Apparitions of Imperial Pestilence
Historically thought to herald death and destruction, eclipses have long been emblems of terror in our collective consciousness – as they gradually plunge the earth into darkness. One of the first written accounts of solar eclipses can be dated back to 3340 BC: glyphs etched into stone monoliths in Gaelic Ireland. In Ancient China, accounts declared ominously, that ‘the sun had been eaten’. In Ancient Babylon, eclipses were thought to bring bad omens to kings and rulers. To avoid a perilous outcome for the kingdom, the king would abdicate and a condemned criminal would take his place – within a hundred days of the eclipse, this false king would be assassinated, thus fulfilling the dark cosmic prophecy brought by the eclipse, at which point the original king would take his place once more. It is fitting then, that for his exhibition The Umbral Empire: Prologue artist Diego Ramirez uses the motif of an eclipse to question contemporary structures of power; plunging dominant Western modes of thinking and colonial master narratives into a shadowy and uncertain territory.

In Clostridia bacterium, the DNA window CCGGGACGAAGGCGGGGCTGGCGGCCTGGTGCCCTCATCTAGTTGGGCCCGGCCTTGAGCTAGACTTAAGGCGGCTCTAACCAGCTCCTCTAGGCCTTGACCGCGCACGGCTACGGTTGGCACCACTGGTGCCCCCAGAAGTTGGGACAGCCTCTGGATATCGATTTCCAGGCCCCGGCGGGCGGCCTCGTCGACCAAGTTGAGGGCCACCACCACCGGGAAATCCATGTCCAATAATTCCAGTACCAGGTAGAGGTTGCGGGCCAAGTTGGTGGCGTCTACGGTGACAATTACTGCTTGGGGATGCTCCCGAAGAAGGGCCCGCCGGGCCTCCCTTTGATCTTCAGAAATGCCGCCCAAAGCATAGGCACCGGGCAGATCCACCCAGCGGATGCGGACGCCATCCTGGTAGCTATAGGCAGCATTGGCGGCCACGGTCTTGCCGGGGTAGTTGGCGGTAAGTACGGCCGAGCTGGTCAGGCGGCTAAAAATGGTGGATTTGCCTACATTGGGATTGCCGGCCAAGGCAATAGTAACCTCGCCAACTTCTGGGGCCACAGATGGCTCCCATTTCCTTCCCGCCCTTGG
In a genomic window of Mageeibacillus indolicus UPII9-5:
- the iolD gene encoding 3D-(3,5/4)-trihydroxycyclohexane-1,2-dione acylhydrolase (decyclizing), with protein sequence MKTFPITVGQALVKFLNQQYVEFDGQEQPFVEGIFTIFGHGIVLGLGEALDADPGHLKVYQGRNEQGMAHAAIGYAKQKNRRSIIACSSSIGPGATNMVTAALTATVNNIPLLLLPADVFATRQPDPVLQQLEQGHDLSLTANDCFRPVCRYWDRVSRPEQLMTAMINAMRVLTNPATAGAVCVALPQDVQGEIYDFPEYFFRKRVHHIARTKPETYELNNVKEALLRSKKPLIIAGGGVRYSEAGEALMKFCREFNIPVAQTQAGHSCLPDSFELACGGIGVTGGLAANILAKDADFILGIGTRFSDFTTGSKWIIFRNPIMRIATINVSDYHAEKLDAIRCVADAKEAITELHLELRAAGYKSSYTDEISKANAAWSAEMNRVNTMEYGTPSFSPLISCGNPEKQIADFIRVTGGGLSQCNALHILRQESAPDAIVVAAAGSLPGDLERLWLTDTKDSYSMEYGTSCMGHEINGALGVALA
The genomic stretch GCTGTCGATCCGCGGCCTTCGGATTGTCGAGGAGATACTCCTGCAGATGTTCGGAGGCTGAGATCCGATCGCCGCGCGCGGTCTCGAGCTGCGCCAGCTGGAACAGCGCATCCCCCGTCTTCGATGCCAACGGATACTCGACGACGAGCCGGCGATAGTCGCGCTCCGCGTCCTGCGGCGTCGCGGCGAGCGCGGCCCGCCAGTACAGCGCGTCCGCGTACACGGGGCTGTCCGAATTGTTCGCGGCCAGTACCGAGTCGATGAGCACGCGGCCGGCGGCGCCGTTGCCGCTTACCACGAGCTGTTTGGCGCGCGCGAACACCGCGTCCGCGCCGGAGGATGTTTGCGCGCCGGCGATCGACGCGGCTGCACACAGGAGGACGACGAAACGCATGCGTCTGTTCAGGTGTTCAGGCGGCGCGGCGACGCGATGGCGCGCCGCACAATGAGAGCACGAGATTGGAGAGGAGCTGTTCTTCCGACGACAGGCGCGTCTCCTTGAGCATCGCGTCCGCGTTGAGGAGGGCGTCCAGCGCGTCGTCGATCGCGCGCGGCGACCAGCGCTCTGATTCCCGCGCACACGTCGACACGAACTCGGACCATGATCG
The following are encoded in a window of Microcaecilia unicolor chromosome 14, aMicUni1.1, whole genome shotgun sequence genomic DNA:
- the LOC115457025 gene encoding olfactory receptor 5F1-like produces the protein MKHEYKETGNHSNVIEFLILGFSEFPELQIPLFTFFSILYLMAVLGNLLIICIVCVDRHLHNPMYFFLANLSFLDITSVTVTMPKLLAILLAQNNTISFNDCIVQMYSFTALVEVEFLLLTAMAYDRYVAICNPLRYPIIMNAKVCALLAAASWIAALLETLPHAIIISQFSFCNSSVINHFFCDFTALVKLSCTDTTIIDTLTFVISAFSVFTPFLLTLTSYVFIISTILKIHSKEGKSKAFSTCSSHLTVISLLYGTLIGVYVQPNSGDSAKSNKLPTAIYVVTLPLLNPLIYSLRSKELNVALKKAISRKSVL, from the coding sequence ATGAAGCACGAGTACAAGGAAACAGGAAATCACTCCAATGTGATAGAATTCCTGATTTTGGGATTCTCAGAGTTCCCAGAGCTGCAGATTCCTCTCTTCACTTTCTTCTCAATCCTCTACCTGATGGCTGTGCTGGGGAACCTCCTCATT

Descent into darkness.
Leaving the foot of the stairs, to enter the black box at MARS Gallery has always felt a little sinister, but this nagging feeling is amplified a thousandfold as Ramirez reimagines the gallery space as a portal into a gothic netherworld. Known for exposing problematic colonial attitudes and gross cultural inaccuracies, Ramirez co-opts the aesthetics of horror and the grotesque as a mechanism through which to unpack cultural stereotypes. The universe of The Umbral Empire: Prologue is further expanded with an offsite mural nearby that reads:Colonialism is a Prolonged Eclipse,a more direct articulation of his research into the ramifications of Western depictions of the Other that have dominated for centuries.
You can read the full essay here.